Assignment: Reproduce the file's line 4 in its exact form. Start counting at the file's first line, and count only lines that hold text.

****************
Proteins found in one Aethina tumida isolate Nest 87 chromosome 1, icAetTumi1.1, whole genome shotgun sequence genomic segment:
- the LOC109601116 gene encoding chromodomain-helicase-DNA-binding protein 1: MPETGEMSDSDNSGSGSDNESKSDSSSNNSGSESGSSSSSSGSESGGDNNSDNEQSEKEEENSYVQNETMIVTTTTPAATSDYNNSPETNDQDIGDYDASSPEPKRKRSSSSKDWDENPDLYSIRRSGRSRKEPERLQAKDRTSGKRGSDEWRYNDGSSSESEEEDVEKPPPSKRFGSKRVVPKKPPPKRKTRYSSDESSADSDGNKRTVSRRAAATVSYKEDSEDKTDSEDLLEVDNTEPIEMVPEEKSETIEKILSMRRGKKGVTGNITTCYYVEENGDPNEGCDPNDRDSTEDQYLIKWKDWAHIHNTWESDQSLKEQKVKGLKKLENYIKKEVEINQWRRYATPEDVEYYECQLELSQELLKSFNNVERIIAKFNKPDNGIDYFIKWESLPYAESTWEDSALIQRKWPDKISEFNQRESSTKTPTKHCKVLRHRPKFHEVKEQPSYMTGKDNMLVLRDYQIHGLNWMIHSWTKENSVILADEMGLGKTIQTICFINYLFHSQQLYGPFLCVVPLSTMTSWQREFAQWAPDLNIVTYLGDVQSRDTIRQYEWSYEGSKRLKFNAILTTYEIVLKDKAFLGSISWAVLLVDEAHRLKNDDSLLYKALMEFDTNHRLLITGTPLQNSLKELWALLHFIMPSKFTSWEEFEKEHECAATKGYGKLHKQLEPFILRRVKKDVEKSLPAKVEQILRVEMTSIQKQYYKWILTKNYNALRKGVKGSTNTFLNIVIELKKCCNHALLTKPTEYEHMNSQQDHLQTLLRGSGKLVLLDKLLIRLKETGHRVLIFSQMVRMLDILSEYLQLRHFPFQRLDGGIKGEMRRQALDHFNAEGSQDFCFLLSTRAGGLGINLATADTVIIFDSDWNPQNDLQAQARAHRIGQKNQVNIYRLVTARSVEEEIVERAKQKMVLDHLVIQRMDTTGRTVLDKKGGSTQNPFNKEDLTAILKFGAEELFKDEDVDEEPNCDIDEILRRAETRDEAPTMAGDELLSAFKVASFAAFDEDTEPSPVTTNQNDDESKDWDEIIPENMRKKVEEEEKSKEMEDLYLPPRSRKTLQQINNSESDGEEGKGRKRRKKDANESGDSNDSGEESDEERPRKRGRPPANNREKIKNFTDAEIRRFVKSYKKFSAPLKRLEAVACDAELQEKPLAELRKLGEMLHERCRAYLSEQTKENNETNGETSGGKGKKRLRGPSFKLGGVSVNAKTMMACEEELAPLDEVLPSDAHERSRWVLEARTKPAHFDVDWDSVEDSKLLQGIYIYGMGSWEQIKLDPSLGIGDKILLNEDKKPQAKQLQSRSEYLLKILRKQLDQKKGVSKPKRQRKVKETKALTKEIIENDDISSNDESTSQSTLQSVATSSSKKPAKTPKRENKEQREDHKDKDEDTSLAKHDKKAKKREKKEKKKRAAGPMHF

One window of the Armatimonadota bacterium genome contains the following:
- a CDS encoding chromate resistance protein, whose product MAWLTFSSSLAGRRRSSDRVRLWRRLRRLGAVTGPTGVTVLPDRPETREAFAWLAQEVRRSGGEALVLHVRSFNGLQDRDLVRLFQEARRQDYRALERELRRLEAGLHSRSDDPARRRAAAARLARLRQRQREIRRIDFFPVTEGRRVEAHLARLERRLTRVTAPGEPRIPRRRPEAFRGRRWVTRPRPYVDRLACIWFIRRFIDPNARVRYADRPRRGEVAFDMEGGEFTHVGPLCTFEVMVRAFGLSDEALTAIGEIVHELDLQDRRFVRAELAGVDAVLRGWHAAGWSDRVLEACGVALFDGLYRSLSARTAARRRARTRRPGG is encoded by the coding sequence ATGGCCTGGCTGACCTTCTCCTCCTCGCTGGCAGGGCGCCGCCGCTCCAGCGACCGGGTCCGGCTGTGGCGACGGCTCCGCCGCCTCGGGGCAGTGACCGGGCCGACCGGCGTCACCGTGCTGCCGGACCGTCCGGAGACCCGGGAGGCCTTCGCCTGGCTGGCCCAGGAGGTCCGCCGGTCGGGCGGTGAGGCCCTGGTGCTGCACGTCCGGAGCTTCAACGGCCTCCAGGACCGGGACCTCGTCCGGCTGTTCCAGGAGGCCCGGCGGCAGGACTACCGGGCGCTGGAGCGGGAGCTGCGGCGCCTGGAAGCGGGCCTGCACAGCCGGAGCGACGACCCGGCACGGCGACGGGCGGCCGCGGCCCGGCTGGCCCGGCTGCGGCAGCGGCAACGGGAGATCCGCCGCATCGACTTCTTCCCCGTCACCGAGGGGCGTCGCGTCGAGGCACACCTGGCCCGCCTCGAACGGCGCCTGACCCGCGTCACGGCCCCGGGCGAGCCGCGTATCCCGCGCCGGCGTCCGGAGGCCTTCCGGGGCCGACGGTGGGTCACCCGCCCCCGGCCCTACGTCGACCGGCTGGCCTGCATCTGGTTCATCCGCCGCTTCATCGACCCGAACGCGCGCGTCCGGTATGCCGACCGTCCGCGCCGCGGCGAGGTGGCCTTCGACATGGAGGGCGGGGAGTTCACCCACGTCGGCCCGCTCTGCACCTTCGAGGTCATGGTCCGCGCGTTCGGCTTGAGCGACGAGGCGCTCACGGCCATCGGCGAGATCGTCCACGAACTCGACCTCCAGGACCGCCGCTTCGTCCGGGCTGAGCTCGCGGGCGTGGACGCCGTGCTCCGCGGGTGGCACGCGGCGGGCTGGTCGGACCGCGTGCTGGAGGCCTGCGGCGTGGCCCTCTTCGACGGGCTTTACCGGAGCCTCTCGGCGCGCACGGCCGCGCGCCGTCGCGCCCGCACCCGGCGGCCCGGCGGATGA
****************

- a CDS encoding chromate resistance protein, whose product MAWLTFSSSLAGRRRSSDRVRLWRRLRRLGAVTGPTGVTVLPDRPETREAFAWLAQEVRRSGGEALVLHVRSFNGLQDRDLVRLFQEARRQDYRALERELRRLEAGLHSRSDDPARRRAAAARLARLRQRQREIRRIDFFPVTEGRRVEAHLARLERRLTRVTAPGEPRIPRRRPEAFRGRRWVTRPRPYVDRLACIWFIRRFIDPNARVRYADRPRRGEVAFDMEGGEFTHVGPLCTFEVMVRAFGLSDEALTAIGEIVHELDLQDRRFVRAELAGVDAVLRGWHAAGWSDRVLEACGVALFDGLYRSLSARTAARRRARTRRPGG is encoded by the coding sequence ATGGCCTGGCTGACCTTCTCCTCCTCGCTGGCAGGGCGCCGCCGCTCCAGCGACCGGGTCCGGCTGTGGCGACGGCTCCGCCGCCTCGGGGCAGTGACCGGGCCGACCGGCGTCACCGTGCTGCCGGACCGTCCGGAGACCCGGGAGGCCTTCGCCTGGCTGGCCCAGGAGGTCCGCCGGTCGGGCGGTGAGGCCCTGGTGCTGCACGTCCGGAGCTTCAACGGCCTCCAGGACCGGGACCTCGTCCGGCTGTTCCAGGAGGCCCGGCGGCAGGACTACCGGGCGCTGGAGCGGGAGCTGCGGCGCCTGGAAGCGGGCCTGCACAGCCGGAGCGACGACCCGGCACGGCGACGGGCGGCCGCGGCCCGGCTGGCCCGGCTGCGGCAGCGGCAACGGGAGATCCGCCGCATCGACTTCTTCCCCGTCACCGAGGGGCGTCGCGTCGAGGCACACCTGGCCCGCCTCGAACGGCGCCTGACCCGCGTCACGGCCCCGGGCGAGCCGCGTATCCCGCGCCGGCGTCCGGAGGCCTTCCGGGGCCGACGGTGGGTCACCCGCCCCCGGCCCTACGTCGACCGGCTGGCCTGCATCTGGTTCATCCGCCGCTTCATCGACCCGAACGCGCGCGTCCGGTATGCCGACCGTCCGCGCCGCGGCGAGGTGGCCTTCGACATGGAGGGCGGGGAGTTCACCCACGTCGGCCCGCTCTGCACCTTCGAGGTCATGGTCCGCGCGTTCGGCTTGAGCGACGAGGCGCTCACGGCCATCGGCGAGATCGTCCACGAACTCGACCTCCAGGACCGCCGCTTCGTCCGGGCTGAGCTCGCGGGCGTGGACGCCGTGCTCCGCGGGTGGCACGCGGCGGGCTGGTCGGACCGCGTGCTGGAGGCCTGCGGCGTGGCCCTCTTCGACGGGCTTTACCGGAGCCTCTCGGCGCGCACGGCCGCGCGCCGTCGCGCCCGCACCCGGCGGCCCGGCGGATGA